— Amanda Scotese, Chicago Detours Executive Director


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Private Tour Coordinator and Tour Guide

There is no shortage of things to discover in Chicago—I love being an urban explorer and uncovering its hidden places. I have an MA in Public History from Loyola University Chicago, and I have worked as a museum educator and kindergarten teacher. My desire to learn new things fuels my passion for educating others, which I get to experience every day as a Chicago tour guide. I live in the northern neighborhood of Rogers Park.

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Whether you are a first-time visitor or a lifelong resident, the vibrant history and modern majesty of Chicago never ceases to amaze. I’m a graduate of Columbia College with an M.A. in Interdisciplinary Art. I’ve worked for many years as an educator at City Colleges of Chicago. As tour guide at Chicago Detours, I integrate my enthusiasm for culture and architecture with my passion as an educator. West Town/Noble Square area is home for me.

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With our Chicago neighborhoods, vibrant cultural institutions and nearly two centuries of larger-than-life stories, there’s never a dull moment here! I’m a fifth generation Chicagoan and a graduate of Washington University in St. Louis. In addition to guiding tours, I’m a creative writer and amateur genealogist. I also enjoy the city’s dynamic theater scene. You can also read overlooked stories from 19th-century newspapers on my “Second Glance History” blog. I live in River North.


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Chicago is unique as it always evolves into the future while holding on to the past. I’m fascinated by how people latch on to old architecture but happily pave over others. My background is in theater and performance and I’ve been a tour guide here for more than 10 years. Currently I’m finishing my Master’s in Public History at Loyola University because I love to teach the history of this scrappy city. I’m in the Edgewater neighborhood.


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Chicago’s history is so fascinating, you could spend a lifetime uncovering its secrets…I’m willing to give it a try! I have an M.A. in US History from the University of Nevada-Las Vegas and then pursued doctoral studies in Urban History at the University of Illinois at Chicago. I love to learn new aspects of Chicago’s rich history and then share my knowledge as a tour guide with Chicago Detours. I live in Ravenswood.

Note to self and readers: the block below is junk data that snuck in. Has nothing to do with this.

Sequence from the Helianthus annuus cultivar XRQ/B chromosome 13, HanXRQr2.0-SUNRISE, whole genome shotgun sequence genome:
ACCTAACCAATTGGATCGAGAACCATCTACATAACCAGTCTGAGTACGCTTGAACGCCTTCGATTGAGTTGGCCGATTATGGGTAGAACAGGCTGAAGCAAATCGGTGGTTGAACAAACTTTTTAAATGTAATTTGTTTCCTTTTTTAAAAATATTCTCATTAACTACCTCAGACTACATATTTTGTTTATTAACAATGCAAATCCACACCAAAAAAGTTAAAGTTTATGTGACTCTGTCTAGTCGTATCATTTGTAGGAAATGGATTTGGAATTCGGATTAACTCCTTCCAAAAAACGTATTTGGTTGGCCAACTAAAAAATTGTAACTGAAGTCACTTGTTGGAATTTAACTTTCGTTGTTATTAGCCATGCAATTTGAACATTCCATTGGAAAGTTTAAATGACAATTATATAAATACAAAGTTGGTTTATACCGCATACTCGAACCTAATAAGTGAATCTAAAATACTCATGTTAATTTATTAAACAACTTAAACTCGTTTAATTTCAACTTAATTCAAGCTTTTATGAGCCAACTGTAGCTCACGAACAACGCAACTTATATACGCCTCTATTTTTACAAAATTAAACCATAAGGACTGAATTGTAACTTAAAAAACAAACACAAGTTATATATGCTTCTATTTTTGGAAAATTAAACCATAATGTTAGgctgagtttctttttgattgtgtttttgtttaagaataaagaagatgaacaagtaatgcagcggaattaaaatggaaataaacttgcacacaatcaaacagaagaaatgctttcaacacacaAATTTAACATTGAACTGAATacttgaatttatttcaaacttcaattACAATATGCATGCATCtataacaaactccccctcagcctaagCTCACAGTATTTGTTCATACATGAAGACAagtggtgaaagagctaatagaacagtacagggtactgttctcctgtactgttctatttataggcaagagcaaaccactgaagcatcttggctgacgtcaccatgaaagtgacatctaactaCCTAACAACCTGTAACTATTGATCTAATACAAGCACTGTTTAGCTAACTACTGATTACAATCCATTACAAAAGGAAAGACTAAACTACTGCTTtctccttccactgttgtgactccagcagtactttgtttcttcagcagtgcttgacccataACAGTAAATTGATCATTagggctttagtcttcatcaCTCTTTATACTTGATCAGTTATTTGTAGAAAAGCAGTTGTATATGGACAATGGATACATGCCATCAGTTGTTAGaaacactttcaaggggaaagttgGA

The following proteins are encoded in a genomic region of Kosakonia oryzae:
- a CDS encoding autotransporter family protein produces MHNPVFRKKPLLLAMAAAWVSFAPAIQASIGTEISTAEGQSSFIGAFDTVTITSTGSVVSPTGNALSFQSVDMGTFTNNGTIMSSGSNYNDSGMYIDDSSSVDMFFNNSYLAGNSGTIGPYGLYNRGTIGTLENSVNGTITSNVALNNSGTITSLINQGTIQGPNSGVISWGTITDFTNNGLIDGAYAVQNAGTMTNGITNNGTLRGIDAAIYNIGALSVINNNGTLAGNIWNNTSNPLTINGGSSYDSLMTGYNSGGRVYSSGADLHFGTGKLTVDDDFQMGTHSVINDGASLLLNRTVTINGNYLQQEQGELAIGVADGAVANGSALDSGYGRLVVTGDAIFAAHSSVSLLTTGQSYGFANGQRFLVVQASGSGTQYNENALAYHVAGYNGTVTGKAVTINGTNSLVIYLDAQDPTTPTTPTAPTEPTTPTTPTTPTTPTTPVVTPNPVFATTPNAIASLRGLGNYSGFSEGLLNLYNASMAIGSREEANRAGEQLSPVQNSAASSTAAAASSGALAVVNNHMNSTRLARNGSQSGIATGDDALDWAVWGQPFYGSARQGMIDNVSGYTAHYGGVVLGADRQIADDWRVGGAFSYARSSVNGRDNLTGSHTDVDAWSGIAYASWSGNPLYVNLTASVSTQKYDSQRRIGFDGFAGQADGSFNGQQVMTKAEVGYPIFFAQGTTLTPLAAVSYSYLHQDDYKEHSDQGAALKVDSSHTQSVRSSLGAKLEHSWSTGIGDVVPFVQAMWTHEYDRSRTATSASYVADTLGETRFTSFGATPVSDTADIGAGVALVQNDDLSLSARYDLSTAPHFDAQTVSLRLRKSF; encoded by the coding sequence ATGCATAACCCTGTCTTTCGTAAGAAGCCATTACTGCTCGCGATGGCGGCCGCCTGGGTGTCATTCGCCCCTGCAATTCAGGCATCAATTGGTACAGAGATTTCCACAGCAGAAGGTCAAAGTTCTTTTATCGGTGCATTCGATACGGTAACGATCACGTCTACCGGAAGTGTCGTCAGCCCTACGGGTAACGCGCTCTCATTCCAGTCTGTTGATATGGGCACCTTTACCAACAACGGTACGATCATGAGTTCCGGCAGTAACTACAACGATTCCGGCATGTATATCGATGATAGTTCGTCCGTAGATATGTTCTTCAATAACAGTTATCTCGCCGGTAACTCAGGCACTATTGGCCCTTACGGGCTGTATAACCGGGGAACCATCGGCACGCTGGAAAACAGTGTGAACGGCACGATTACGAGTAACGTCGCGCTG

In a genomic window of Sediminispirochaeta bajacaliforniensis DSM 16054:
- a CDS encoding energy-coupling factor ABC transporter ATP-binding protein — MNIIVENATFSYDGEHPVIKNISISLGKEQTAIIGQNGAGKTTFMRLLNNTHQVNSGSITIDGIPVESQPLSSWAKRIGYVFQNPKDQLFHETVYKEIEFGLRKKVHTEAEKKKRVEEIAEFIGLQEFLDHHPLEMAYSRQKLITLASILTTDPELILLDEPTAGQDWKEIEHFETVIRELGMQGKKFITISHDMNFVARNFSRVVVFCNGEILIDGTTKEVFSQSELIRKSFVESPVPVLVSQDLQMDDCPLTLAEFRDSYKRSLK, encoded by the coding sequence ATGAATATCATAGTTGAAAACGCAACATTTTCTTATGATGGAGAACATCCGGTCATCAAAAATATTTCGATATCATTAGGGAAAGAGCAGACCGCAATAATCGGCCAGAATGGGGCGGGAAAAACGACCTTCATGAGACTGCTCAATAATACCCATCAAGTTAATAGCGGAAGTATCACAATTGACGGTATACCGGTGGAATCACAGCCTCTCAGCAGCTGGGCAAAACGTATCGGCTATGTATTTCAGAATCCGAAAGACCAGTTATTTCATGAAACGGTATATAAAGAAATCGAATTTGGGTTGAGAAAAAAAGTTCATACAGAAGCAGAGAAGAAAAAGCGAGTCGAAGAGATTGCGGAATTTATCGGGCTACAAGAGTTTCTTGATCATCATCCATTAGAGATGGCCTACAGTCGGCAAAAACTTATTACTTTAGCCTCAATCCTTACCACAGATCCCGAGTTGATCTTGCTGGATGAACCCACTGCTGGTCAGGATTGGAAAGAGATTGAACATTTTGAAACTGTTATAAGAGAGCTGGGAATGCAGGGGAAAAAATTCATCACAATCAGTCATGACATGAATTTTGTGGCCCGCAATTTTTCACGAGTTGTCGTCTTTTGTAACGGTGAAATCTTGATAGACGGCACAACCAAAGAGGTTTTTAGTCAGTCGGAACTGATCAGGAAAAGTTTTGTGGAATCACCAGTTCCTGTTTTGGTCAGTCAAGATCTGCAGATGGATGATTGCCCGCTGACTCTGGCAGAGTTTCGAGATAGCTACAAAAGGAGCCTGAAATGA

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Operations Coordinator and Tour Guide

As a fourth generation Chicagoan, I have been living and loving Chicago by bike, on foot, public transit or automobile. I am a graduate of UIC where through the College of Urban Planning and Public Affairs, began my eagerness to understand the nature, history and impacts of urban planning and development. It is incredibly rewarding to give back to this wonderful city by helping out in the office of Chicago Detours. I live in the incredibly diverse neighborhood of Albany Park.
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Chicago has so many neighborhoods, buildings, and by-ways that it’s hard to go long without seeing something new, or something familiar from a new angle. I studied Cinema History for my M.A. from the University of Chicago. I’ve worked as a culture writer for various publications and as an educator of the humanities at the City Colleges of Chicago. I’m thrilled to share my love of this city’s busy past and unique architectural spaces with Chicago Detours. I live in the Chicago neighborhood of Lincoln Park.

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Amanda Scotese

Executive Director and Tour Guide

I’m an interpreter of personal stories from the past and the city’s landscape. I love to imagine what originally happened inside old unmarked buildings, and what forces have shaped their design. I studied Chicago history, architectural history, and anything Chicago-related through my M.A. in the Humanities at the University of Chicago. My love for stories was enriched by my B.A. in Literature from the University of Michigan. I’ve written travel articles for publications like Rick Steves’ Italy best-selling travel guides, the San Francisco Bay Guardian, and The Chicago Food Encyclopedia. I live in the Chicago neighborhood of West Avondale.